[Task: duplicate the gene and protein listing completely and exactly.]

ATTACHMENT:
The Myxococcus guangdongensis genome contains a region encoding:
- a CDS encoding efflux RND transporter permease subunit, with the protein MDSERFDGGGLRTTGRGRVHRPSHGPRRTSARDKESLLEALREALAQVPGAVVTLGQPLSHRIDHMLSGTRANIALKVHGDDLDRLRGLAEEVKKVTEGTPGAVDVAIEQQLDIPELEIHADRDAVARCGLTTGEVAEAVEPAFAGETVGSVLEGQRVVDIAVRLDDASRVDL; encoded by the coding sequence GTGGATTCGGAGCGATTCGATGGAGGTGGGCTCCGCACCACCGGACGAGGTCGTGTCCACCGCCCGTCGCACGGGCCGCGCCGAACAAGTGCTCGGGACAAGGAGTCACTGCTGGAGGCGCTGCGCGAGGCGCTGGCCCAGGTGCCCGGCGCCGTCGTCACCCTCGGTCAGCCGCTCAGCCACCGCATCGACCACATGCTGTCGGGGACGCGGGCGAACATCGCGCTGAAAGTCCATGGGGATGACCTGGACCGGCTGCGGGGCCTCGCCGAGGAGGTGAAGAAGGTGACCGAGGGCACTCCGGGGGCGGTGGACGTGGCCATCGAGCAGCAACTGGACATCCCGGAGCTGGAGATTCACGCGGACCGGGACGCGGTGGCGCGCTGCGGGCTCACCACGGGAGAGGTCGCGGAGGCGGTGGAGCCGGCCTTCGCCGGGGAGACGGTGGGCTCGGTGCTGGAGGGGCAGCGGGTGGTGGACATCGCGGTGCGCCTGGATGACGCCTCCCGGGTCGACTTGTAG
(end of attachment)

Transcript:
The Myxococcus guangdongensis genome contains a region encoding:
- a CDS encoding efflux RND transporter permease subunit, with the protein MDSERFDGGGLRTTGRGRVHRPSHGPRRTSARDKESLLEALREALAQVPGAVVTLGQPLSHRIDHMLSGTRANIALKVHGDDLDRLRGLAEEVKKVTEGTPGAVDVAIEQQLDIPELEIHADRDAVARCGLTTGEVAEAVEPAFAGETVGSVLEGQRVVDIAVRLDDASRVDL; encoded by the coding sequence GTGGATTCGGAGCGATTCGATGGAGGTGGGCTCCGCACCACCGGACGAGGTCGTGTCCACCGCCCGTCGCACGGGCCGCGCCGAACAAGTGCTCGGGACAAGGAGTCACTGCTGGAGGCGCTGCGCGAGGCGCTGGCCCAGGTGCCCGGCGCCGTCGTCACCCTCGGTCAGCCGCTCAGCCACCGCATCGACCACATGCTGTCGGGGACGCGGGCGAACATCGCGCTGAAAGTCCATGGGGATGACCTGGACCGGCTGCGGGGCCTCGCCGAGGAGGTGAAGAAGGTGACCGAGGGCACTCCGGGGGCGGTGGACGTGGCCATCGAGCAGCAACTGGACATCCCGGAGCTGGAGATTCACGCGGACCGGGACGCGGTGGCGCGCTGCGGGCTCACCACGGGAGAGGTCGCGGAGGCGGTGGAGCCGGCCTTCGCCGGGGAGACGGTGGGCTCGGTGCTGGAGGGGCAGCGGGTGGTGGACATCGCGGTGCGCCTGGATGACGCCTCCCGGGTCGACTTGTAG